There are three difficulties facing online art education: the clarity of demonstrations, timeliness of interactions, and feasibility of organising group classes. For nearly 30 years, Tang Yingshan, director of Faculty of Art Education at the Open University of China (OUC), has been developing distance art education and seeking solutions to these three problems. He says that the development of the internet and online education have brought these solutions within reach.
In 2013, the OUC’s School of Art was founded, and in 2014 became the Faculty of Art Education, the seventh OUC faculty, focused mainly on non-degree art education. As head of the Faculty of Art Education, and a renowned MOOC instructor, Tang Yingshan has been working in the field for nearly 30 years. In addition to his professional accomplishments, he has a deep love of the cause of online education, and this inspires everyone around him.
Skills courses attract many non-professionals.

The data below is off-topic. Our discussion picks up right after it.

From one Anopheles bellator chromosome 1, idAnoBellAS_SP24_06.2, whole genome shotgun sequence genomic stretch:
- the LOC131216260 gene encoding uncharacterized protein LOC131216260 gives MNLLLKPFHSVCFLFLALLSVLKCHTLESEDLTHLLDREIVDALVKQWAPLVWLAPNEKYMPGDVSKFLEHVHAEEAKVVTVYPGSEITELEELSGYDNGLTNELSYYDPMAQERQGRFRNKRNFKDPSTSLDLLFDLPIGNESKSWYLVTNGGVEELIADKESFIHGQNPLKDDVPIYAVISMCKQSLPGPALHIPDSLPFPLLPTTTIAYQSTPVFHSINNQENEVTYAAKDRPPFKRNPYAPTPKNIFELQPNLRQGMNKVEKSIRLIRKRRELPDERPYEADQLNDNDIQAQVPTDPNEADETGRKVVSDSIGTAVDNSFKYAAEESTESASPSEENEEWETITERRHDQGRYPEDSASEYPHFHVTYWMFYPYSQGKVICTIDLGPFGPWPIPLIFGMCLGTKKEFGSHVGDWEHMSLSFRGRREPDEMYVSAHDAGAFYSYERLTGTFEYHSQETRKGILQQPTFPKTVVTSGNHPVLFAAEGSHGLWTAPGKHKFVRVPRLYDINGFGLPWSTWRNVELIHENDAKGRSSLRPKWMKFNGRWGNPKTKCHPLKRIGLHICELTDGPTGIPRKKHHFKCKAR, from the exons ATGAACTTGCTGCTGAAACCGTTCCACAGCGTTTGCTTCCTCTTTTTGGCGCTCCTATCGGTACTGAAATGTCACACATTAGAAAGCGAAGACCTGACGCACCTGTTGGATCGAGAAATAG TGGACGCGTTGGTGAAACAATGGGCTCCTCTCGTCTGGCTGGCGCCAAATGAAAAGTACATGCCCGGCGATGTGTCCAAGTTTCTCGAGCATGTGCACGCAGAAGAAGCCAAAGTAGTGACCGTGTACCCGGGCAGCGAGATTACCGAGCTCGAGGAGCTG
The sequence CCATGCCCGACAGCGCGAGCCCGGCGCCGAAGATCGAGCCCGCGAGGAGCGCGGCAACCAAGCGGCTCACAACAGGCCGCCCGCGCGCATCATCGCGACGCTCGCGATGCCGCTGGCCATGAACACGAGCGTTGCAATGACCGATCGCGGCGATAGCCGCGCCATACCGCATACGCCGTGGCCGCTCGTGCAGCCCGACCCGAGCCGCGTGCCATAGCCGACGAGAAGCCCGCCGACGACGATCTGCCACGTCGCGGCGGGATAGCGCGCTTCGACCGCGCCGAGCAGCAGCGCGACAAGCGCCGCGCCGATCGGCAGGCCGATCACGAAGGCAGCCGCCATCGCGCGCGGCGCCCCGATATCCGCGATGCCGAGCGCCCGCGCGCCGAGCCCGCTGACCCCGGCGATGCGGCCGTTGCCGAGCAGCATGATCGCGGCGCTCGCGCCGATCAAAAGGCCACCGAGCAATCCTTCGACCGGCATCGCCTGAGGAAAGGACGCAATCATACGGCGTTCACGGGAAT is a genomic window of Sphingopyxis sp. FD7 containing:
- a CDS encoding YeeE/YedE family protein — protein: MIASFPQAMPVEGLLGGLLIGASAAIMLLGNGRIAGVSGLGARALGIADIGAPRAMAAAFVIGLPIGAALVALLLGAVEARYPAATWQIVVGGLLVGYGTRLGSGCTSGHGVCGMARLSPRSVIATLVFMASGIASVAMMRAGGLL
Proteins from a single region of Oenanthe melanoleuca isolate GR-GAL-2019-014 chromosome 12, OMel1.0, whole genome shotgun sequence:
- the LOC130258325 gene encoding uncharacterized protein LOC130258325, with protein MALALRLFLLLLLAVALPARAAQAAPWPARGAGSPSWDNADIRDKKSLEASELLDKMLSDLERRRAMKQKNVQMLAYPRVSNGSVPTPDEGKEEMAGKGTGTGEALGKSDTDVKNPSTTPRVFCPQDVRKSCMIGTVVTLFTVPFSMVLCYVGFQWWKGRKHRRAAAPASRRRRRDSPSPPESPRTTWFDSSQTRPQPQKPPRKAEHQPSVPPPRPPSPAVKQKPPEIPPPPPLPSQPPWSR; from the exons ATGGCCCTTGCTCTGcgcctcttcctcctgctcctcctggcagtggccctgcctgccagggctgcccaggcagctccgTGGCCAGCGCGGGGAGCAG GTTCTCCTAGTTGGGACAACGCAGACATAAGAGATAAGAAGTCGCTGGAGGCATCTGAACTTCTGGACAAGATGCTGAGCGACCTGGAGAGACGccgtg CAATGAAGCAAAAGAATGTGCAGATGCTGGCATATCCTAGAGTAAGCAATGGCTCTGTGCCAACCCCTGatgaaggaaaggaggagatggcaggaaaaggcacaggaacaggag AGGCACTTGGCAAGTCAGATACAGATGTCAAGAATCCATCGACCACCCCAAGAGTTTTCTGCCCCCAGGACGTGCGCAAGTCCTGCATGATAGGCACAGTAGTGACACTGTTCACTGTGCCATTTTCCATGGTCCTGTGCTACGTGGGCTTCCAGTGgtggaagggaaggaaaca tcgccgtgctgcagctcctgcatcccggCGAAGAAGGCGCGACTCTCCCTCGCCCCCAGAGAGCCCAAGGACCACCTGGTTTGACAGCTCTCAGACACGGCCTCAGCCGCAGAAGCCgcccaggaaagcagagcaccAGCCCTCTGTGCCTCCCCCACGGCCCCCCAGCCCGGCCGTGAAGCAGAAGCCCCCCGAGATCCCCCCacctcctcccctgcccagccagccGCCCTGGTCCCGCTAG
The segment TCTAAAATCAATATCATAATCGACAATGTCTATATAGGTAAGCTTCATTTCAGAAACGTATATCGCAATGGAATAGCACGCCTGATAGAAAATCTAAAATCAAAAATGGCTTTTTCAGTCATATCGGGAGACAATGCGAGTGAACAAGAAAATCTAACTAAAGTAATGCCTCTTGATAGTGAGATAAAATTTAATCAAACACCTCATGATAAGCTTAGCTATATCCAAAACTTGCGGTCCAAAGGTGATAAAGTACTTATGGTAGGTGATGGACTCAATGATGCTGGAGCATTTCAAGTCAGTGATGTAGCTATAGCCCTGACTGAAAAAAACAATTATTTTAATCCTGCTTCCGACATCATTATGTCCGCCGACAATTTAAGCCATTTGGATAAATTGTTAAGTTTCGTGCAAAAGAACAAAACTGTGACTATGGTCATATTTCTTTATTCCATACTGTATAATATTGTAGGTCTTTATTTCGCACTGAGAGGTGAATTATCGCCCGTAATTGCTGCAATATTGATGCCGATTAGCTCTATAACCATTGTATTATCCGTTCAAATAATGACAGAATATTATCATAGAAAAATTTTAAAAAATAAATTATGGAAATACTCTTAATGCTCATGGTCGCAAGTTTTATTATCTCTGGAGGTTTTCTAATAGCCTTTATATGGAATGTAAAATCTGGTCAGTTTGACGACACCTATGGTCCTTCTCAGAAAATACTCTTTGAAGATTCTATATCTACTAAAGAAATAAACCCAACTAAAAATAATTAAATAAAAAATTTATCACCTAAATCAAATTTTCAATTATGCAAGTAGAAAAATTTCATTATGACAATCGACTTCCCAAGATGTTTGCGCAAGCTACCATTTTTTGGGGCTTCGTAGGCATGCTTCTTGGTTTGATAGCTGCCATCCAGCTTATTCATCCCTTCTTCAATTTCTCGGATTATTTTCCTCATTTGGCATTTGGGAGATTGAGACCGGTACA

Reporter: What do you think are the obstacles to teaching art online?
Tang Yingshan: Since 1990, when I started working at the OUC, this problem has always been my deepest concern.
First of all, it’s very hard to make the demonstrations adequate. Art courses teach skills, and the high level of visual information required is difficult to achieve online. Fortunately, through enhanced technology, this problem has been effectively solved.
Timely interaction is also important, and still not quite at the level of face-to-face teaching. It is easy to comment on work, but quickly illustrating what one means through a demonstration is difficult.
Finally, group classes are difficult to achieve. In art classes, students learn from each other; learning in groups is especially important for art students. A good teacher cannot replace the value of having a large number of good students learning together. Current technology cannot yet solve this problem.